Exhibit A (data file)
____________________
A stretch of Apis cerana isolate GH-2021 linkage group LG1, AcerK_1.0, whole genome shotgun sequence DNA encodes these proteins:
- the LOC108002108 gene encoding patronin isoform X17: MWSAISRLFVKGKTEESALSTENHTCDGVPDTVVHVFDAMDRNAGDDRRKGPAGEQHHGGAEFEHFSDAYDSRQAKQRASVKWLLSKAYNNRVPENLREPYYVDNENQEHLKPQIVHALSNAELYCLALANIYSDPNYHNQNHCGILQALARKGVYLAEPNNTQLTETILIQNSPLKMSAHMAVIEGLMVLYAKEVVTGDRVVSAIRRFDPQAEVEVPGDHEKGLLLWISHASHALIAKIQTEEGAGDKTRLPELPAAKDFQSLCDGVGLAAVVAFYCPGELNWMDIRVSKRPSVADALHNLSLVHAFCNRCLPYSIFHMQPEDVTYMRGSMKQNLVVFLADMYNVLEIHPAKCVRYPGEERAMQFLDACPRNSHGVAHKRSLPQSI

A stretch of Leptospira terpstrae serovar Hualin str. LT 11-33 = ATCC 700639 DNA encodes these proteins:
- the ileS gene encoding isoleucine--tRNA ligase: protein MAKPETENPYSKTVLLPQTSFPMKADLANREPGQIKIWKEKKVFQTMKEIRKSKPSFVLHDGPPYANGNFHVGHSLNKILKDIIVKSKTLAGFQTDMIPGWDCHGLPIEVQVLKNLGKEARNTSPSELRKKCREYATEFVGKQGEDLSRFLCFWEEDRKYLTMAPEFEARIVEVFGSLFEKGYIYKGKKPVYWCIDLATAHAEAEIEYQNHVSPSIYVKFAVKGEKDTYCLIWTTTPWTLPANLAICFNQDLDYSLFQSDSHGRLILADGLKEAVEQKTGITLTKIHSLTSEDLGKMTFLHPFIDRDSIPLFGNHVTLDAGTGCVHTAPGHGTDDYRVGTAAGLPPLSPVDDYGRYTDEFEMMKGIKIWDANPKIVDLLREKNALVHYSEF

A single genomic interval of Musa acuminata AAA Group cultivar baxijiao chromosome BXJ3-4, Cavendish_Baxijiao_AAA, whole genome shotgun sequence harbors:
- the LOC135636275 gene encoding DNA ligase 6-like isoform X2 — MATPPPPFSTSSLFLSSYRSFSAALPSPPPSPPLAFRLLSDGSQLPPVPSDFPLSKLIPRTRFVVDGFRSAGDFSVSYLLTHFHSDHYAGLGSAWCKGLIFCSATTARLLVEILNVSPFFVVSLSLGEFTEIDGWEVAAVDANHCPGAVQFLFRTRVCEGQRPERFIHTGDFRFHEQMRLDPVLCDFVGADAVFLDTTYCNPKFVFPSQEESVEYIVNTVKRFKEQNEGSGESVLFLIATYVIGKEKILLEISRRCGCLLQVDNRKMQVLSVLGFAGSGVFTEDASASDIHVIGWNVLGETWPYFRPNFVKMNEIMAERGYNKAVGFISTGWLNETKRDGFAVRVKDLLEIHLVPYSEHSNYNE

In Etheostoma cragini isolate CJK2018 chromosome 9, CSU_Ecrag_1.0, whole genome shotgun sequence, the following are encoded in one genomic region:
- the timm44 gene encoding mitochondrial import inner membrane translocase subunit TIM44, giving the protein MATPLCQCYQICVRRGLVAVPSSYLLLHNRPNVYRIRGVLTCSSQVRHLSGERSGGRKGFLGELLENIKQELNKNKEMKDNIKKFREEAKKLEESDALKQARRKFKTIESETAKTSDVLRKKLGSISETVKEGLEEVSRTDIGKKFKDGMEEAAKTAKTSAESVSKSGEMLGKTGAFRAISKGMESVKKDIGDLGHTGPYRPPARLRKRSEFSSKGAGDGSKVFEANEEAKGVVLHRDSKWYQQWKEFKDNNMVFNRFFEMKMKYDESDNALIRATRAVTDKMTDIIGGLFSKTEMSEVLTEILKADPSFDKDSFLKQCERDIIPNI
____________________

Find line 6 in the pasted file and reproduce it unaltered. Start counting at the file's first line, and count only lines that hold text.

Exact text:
- the LOC135636275 gene encoding DNA ligase 6-like isoform X2 — MATPPPPFSTSSLFLSSYRSFSAALPSPPPSPPLAFRLLSDGSQLPPVPSDFPLSKLIPRTRFVVDGFRSAGDFSVSYLLTHFHSDHYAGLGSAWCKGLIFCSATTARLLVEILNVSPFFVVSLSLGEFTEIDGWEVAAVDANHCPGAVQFLFRTRVCEGQRPERFIHTGDFRFHEQMRLDPVLCDFVGADAVFLDTTYCNPKFVFPSQEESVEYIVNTVKRFKEQNEGSGESVLFLIATYVIGKEKILLEISRRCGCLLQVDNRKMQVLSVLGFAGSGVFTEDASASDIHVIGWNVLGETWPYFRPNFVKMNEIMAERGYNKAVGFISTGWLNETKRDGFAVRVKDLLEIHLVPYSEHSNYNE